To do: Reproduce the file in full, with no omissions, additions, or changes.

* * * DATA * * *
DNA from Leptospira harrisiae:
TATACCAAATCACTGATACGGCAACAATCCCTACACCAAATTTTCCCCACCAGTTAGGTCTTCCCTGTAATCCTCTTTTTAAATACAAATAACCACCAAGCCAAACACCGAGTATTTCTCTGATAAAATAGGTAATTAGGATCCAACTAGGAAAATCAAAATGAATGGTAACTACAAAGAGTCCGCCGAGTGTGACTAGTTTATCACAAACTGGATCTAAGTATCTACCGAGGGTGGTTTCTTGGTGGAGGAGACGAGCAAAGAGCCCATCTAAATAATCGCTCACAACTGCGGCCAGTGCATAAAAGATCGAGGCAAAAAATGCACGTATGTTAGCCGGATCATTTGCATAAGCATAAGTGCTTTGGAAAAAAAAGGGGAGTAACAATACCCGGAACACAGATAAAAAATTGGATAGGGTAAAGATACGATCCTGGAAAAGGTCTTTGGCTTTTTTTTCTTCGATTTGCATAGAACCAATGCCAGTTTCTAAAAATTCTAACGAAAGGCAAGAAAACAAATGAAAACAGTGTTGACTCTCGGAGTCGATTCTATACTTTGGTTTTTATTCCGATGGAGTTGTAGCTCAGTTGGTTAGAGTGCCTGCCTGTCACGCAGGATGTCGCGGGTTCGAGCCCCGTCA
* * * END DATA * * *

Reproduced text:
DNA from Leptospira harrisiae:
TATACCAAATCACTGATACGGCAACAATCCCTACACCAAATTTTCCCCACCAGTTAGGTCTTCCCTGTAATCCTCTTTTTAAATACAAATAACCACCAAGCCAAACACCGAGTATTTCTCTGATAAAATAGGTAATTAGGATCCAACTAGGAAAATCAAAATGAATGGTAACTACAAAGAGTCCGCCGAGTGTGACTAGTTTATCACAAACTGGATCTAAGTATCTACCGAGGGTGGTTTCTTGGTGGAGGAGACGAGCAAAGAGCCCATCTAAATAATCGCTCACAACTGCGGCCAGTGCATAAAAGATCGAGGCAAAAAATGCACGTATGTTAGCCGGATCATTTGCATAAGCATAAGTGCTTTGGAAAAAAAAGGGGAGTAACAATACCCGGAACACAGATAAAAAATTGGATAGGGTAAAGATACGATCCTGGAAAAGGTCTTTGGCTTTTTTTTCTTCGATTTGCATAGAACCAATGCCAGTTTCTAAAAATTCTAACGAAAGGCAAGAAAACAAATGAAAACAGTGTTGACTCTCGGAGTCGATTCTATACTTTGGTTTTTATTCCGATGGAGTTGTAGCTCAGTTGGTTAGAGTGCCTGCCTGTCACGCAGGATGTCGCGGGTTCGAGCCCCGTCA